Last month in his final State of the Union Address, President Obama abandoned his belief in an “all-of-the-above” approach to energy policy — one that blends the use of emerging and established energy resources for the American people and the American economy.
It was a big disappointment to the millions of Americans who work directly or indirectly for the oil and natural gas industry in good-paying jobs. Federal and state budget officials must be disappointed too, because the oil and natural gas industry contributes more than $31 billion each year in rents, royalties, bids and taxes.
Rather than backing away, policymakers should accelerate the energy resurgence taking place in the United States today. The revolution is unmistakable along the entire energy spectrum: Plentiful and affordable natural gas is helping to bring back manufacturing jobs that went overseas years ago. New oil deposits have made us less dependent on foreign sources. Last year, U.S. energy producers provided 88 percent of our energy, something we haven’t done in two decades. Hundreds of thousands of Americans are installing solar panels on their homes and selling electricity back to the grid. Energy-efficient products are transforming the way homes are built and maintained. That efficiency has actually reduced U.S. greenhouse gas emissions.
Now more than ever, we need to support all of these initiatives. Late last year, the president and Congress took one important step in the right direction by lifting the ban on crude oil exports. Allowing American-produced oil to be sold on international markets will benefit consumers, lower gas prices, create new jobs for Americans, and increase revenues for federal, state and local governments to invest in key public projects and priorities.
Today’s energy resurgence and our environmental aspirations are not mutually exclusive. We can continue to invest in solar, wind (both onshore and offshore), geothermal and other emerging resources even as we implement policies, deploy new technologies and adopt enhanced safety procedures that make established resources much cleaner, safer and more secure. When it comes to offshore development, the oil and natural gas industry has formed a new organization, the Center For Offshore Safety, to make sure that the latest advances in safe technologies and policies are shared broadly. While the goal of the oil and natural gas industry is not to have any spill, private industry and public agencies are collaborating to plan for and coordinate responses to accidental spills. Containment systems and other materials are now pre-positioned so we can contain any escaping oil or natural gas quicker and clean it up faster.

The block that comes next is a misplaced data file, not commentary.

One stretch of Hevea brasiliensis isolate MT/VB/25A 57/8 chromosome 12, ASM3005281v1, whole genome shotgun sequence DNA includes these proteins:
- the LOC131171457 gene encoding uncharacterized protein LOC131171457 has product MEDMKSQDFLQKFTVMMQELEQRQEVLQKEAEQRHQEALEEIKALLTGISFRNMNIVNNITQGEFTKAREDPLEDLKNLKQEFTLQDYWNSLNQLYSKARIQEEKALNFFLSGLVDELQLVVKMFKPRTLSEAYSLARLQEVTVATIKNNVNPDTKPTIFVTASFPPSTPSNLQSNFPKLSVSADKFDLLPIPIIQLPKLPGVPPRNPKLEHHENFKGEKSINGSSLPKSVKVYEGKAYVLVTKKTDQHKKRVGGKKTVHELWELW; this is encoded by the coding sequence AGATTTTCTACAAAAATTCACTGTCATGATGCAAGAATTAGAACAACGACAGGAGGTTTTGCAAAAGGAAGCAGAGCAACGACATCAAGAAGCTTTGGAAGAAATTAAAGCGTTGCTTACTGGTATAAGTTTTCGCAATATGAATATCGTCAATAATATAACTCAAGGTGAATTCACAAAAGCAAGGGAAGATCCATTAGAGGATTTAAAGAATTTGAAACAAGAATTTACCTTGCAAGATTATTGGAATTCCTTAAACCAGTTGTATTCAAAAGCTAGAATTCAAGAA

The American people will need access to affordable, reliable fossil fuel resources for generations to come. Fortunately, we’re blessed with an abundance of these resources and the only real obstacle to their use is unwise policies and regulations. The fracking revolution continues to unlock huge deposits of oil and natural gas from the mid-Atlantic to the Mountain West. And we don’t really understand the potential of our offshore resources because much of our outer continental shelf (OCS) was last explored more than three decades ago using the technology of that era.
Fortunately, the Interior Department’s 2017-2022 OCS leasing program includes a proposal to reopen portions of the Atlantic Ocean to exploration. Unfortunately, the omission of the rest of the Atlantic, the Eastern Gulf of Mexico and the Pacific demonstrates a continued lack of long-term vision for energy security and reliability. Studies by Quest Offshore Inc. found that the Eastern Gulf of Mexico, and the Pacific and Atlantic outer continental shelves may contain enough oil and natural gas to add 3.5 million barrels of oil equivalent per day to U.S. production. That could create 838,000 new jobs, stimulate $449 billion in new private-sector investment, and generate $200 billion in new revenue for the government. Other nations, including Canada, Cuba, Mexico, Norway, Greenland, Brazil and Ghana, have recognized the energy and economic opportunities off their own shores and are exploring new offshore areas. We need to do the same.
The first votes in the contest to replace Mr. Obama have been cast. We haven’t heard much from the leading candidates about their philosophies toward energy policy, something the American people deserve to know. Hopefully, whoever emerges as the next president will recognize that Americans are going to need both emerging and established forms of energy long into the future and into the terms of their successors as well. “All-of-the-above” was the right strategy when President Obama publicly called for it early in his presidency. It still is today, and it will remain so well into the future. Pursuing all forms of energy for the benefit of the American people, our national security and our economy should remain a part of his focus during his final year in office.
• Randall Luthi is the president of the National Ocean Industries Association.